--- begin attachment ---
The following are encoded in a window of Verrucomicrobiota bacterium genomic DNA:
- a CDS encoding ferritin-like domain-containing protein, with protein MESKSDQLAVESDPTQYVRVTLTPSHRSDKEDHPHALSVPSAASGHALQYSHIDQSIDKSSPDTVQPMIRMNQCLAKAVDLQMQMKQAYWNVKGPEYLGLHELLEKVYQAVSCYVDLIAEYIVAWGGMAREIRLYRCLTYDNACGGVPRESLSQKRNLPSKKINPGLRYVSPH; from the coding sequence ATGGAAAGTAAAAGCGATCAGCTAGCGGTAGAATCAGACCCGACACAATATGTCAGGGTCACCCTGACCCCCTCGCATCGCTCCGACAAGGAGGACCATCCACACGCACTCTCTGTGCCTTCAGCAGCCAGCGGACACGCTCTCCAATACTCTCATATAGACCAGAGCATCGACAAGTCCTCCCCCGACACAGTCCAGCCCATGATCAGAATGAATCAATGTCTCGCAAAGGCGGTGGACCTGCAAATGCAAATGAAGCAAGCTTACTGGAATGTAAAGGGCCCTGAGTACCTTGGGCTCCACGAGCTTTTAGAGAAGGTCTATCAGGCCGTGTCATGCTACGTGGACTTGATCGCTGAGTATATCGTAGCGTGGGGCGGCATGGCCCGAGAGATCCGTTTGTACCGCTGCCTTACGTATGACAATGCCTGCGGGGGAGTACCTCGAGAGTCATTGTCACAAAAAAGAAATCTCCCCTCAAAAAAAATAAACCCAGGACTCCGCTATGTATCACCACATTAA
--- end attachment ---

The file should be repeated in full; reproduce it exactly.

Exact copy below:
The following are encoded in a window of Verrucomicrobiota bacterium genomic DNA:
- a CDS encoding ferritin-like domain-containing protein, with protein MESKSDQLAVESDPTQYVRVTLTPSHRSDKEDHPHALSVPSAASGHALQYSHIDQSIDKSSPDTVQPMIRMNQCLAKAVDLQMQMKQAYWNVKGPEYLGLHELLEKVYQAVSCYVDLIAEYIVAWGGMAREIRLYRCLTYDNACGGVPRESLSQKRNLPSKKINPGLRYVSPH; from the coding sequence ATGGAAAGTAAAAGCGATCAGCTAGCGGTAGAATCAGACCCGACACAATATGTCAGGGTCACCCTGACCCCCTCGCATCGCTCCGACAAGGAGGACCATCCACACGCACTCTCTGTGCCTTCAGCAGCCAGCGGACACGCTCTCCAATACTCTCATATAGACCAGAGCATCGACAAGTCCTCCCCCGACACAGTCCAGCCCATGATCAGAATGAATCAATGTCTCGCAAAGGCGGTGGACCTGCAAATGCAAATGAAGCAAGCTTACTGGAATGTAAAGGGCCCTGAGTACCTTGGGCTCCACGAGCTTTTAGAGAAGGTCTATCAGGCCGTGTCATGCTACGTGGACTTGATCGCTGAGTATATCGTAGCGTGGGGCGGCATGGCCCGAGAGATCCGTTTGTACCGCTGCCTTACGTATGACAATGCCTGCGGGGGAGTACCTCGAGAGTCATTGTCACAAAAAAGAAATCTCCCCTCAAAAAAAATAAACCCAGGACTCCGCTATGTATCACCACATTAA